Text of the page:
Pic: Claudia Baxter
Pic: Claudia Baxter

Virtual reality program helping Dalby students soar

DALBY State High School has received a state-of-the-art VR learning program, broadening the horizon of students, and showing once again that country kids have the same opportunity’s as their city counterparts.

Thanks to the Endeavour Foundation and Arrow Energy, who provided virtual learning kits to the school - the sky is the limit as to what students can now achieve.

Dalby State High School deputy principal Kayte Gillinder, said the list of leering opportunities for students is now endless.

“There are many opportunities for these VR applications in our school, (such as) low risk exposure to high risk activities – embedding workplace health and safety practices on our school farm,” she said.

“Continued access to new environments and processes such as accessing public transport, (like) city trains, that students can’t otherwise access in rural locations such as Dalby.

Ms Gillinder also said, that “future development of programming will support students transitioning to high school, whether it be from primary school or another high school.”

The hands on, real life, design of VR makes it easy for school students to learn new things quickly.

DSHS year 12 student Lucas Cain said, the program makes learning fun.

“I thought it [VR] was a great experience because it is interactive, I hope to learn and have fun on it, (and) I hope I will learn how to work safely in a workshop by using this technology,” he said.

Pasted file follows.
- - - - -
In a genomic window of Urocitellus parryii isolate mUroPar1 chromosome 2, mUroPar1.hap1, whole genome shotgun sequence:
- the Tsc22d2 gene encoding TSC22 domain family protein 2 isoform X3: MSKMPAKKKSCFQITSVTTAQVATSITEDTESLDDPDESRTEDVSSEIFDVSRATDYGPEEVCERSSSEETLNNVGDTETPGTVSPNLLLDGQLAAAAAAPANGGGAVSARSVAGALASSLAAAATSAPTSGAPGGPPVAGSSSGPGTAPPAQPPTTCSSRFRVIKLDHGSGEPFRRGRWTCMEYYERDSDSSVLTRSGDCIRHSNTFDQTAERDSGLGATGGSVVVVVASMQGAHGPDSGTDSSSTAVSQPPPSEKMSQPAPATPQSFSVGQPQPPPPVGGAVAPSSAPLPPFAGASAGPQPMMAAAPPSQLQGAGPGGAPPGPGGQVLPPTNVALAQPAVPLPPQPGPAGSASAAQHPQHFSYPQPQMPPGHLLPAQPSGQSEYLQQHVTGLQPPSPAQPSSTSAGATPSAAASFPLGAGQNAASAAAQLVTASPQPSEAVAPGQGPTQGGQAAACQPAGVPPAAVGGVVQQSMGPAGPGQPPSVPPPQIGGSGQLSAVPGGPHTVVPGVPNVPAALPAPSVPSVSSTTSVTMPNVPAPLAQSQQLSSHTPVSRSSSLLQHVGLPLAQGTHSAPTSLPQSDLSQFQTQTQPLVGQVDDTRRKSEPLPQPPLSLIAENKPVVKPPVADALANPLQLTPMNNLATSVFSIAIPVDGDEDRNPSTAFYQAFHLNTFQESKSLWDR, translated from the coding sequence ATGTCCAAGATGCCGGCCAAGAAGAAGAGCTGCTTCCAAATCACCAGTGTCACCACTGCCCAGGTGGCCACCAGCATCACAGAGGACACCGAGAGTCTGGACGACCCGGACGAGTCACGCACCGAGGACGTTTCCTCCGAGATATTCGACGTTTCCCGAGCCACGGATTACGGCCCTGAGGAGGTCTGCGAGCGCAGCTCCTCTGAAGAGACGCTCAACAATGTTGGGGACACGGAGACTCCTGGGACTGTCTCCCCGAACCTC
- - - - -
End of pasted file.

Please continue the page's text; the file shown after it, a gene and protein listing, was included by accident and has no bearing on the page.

DSHS year 11 student Jacob Edwards said, the VR program will help him greatly in navigating busy city transport systems.

“I thought it was a good thing to learn how it works in a game (format), I hope I will learn how to get better using public transport in the city with this technology,” he said.

Endeavour Foundation Service Design Partner Chris Beaumont developed several of the state-of-the-art learning programs in conjunction with Queensland University of Technology.

“These programs are targeted at helping students with different learning disabilities practice skills in a safe environment before taking them out into the real world,” said Mr Beaumont.

“We originally developed these tools for our adult Learning and Lifestyle day services, however, they’re perfect for school students because it feels like you’re playing a game but you’re actually learning too.”

Arrow Energy Vice President External Relations and Tenure Management Leisa Elder said the VR kits were a “next step” advancement in education.

“As a company, we are constantly looking for the next advance in technology that improves what we do,” Ms Elder said.

“We are harnessing the power of virtual reality for external communications, and we’ll also be stepping into augmented reality for our engagement with landholders to show them the placement of infrastructure on their land.”

Since 2012, the Endeavour Foundation-Arrow partnership has improved access to disability services in regional Queensland providing more than 1000 hours of respite care, eight weeks work experience to job seekers, and two employment and training scholarships.


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